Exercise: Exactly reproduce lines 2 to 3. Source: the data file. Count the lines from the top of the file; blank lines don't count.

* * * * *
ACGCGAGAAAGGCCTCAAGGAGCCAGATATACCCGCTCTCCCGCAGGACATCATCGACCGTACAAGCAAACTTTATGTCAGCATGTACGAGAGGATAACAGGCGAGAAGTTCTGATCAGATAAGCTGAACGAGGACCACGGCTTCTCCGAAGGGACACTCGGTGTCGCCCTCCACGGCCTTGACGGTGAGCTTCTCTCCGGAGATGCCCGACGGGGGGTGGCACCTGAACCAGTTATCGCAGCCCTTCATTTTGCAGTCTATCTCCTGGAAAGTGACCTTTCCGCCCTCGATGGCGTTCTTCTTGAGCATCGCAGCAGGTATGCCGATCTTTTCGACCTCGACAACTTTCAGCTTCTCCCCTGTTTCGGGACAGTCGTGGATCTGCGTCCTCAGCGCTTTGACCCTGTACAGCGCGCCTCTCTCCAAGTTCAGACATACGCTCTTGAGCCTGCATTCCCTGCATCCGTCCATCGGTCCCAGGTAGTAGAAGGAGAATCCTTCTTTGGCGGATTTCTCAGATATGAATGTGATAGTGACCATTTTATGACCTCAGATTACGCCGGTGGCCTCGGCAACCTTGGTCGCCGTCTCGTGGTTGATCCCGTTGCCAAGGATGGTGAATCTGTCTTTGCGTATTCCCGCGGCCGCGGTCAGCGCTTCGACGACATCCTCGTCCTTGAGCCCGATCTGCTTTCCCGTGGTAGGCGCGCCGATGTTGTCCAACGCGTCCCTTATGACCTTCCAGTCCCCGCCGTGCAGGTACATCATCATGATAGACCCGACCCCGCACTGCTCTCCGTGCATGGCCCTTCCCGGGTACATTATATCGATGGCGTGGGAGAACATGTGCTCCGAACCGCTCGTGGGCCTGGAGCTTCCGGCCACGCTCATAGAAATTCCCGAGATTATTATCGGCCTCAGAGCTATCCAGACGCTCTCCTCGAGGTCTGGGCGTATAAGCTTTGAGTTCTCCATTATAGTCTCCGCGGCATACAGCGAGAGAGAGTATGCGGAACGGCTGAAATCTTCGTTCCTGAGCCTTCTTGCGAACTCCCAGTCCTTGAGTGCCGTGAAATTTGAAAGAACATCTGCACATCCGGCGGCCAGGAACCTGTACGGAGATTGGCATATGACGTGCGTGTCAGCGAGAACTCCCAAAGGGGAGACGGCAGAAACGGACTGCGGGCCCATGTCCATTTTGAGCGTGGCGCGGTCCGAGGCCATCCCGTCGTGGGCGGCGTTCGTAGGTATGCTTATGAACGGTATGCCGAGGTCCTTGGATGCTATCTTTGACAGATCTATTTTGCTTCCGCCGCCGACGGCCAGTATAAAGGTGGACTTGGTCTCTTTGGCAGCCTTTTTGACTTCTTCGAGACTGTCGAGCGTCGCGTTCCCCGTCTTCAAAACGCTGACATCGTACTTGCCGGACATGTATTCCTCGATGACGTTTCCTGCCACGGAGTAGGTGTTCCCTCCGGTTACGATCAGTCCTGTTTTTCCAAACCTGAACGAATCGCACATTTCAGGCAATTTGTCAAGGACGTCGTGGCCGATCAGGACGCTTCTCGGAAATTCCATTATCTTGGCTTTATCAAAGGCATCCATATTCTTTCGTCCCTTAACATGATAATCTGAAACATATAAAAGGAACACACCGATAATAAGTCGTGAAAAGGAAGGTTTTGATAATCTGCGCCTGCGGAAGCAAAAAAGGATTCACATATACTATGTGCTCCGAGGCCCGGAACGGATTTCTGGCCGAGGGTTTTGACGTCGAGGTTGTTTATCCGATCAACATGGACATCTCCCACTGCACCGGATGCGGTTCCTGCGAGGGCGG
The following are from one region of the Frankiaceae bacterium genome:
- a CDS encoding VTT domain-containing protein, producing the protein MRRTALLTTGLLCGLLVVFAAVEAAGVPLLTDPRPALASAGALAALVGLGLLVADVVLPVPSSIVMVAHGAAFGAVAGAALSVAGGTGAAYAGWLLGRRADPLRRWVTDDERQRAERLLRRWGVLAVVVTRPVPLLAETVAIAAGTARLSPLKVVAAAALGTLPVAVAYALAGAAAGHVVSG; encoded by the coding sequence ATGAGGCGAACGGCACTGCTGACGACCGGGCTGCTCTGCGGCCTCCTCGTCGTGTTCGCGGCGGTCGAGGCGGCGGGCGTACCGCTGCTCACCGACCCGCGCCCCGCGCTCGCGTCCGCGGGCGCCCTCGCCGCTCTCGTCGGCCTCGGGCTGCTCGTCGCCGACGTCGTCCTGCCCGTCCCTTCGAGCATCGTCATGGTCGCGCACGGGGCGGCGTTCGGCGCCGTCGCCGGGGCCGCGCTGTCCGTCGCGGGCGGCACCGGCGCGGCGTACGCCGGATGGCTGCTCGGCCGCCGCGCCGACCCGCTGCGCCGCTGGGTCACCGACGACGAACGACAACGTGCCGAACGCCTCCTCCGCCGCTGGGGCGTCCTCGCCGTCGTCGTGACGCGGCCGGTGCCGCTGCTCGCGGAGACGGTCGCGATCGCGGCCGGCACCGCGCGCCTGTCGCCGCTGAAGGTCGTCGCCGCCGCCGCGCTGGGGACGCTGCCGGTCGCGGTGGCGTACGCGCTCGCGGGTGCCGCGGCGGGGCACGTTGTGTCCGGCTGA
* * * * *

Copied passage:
The following are from one region of the Frankiaceae bacterium genome:
- a CDS encoding VTT domain-containing protein, producing the protein MRRTALLTTGLLCGLLVVFAAVEAAGVPLLTDPRPALASAGALAALVGLGLLVADVVLPVPSSIVMVAHGAAFGAVAGAALSVAGGTGAAYAGWLLGRRADPLRRWVTDDERQRAERLLRRWGVLAVVVTRPVPLLAETVAIAAGTARLSPLKVVAAAALGTLPVAVAYALAGAAAGHVVSG; encoded by the coding sequence ATGAGGCGAACGGCACTGCTGACGACCGGGCTGCTCTGCGGCCTCCTCGTCGTGTTCGCGGCGGTCGAGGCGGCGGGCGTACCGCTGCTCACCGACCCGCGCCCCGCGCTCGCGTCCGCGGGCGCCCTCGCCGCTCTCGTCGGCCTCGGGCTGCTCGTCGCCGACGTCGTCCTGCCCGTCCCTTCGAGCATCGTCATGGTCGCGCACGGGGCGGCGTTCGGCGCCGTCGCCGGGGCCGCGCTGTCCGTCGCGGGCGGCACCGGCGCGGCGTACGCCGGATGGCTGCTCGGCCGCCGCGCCGACCCGCTGCGCCGCTGGGTCACCGACGACGAACGACAACGTGCCGAACGCCTCCTCCGCCGCTGGGGCGTCCTCGCCGTCGTCGTGACGCGGCCGGTGCCGCTGCTCGCGGAGACGGTCGCGATCGCGGCCGGCACCGCGCGCCTGTCGCCGCTGAAGGTCGTCGCCGCCGCCGCGCTGGGGACGCTGCCGGTCGCGGTGGCGTACGCGCTCGCGGGTGCCGCGGCGGGGCACGTTGTGTCCGGCTGA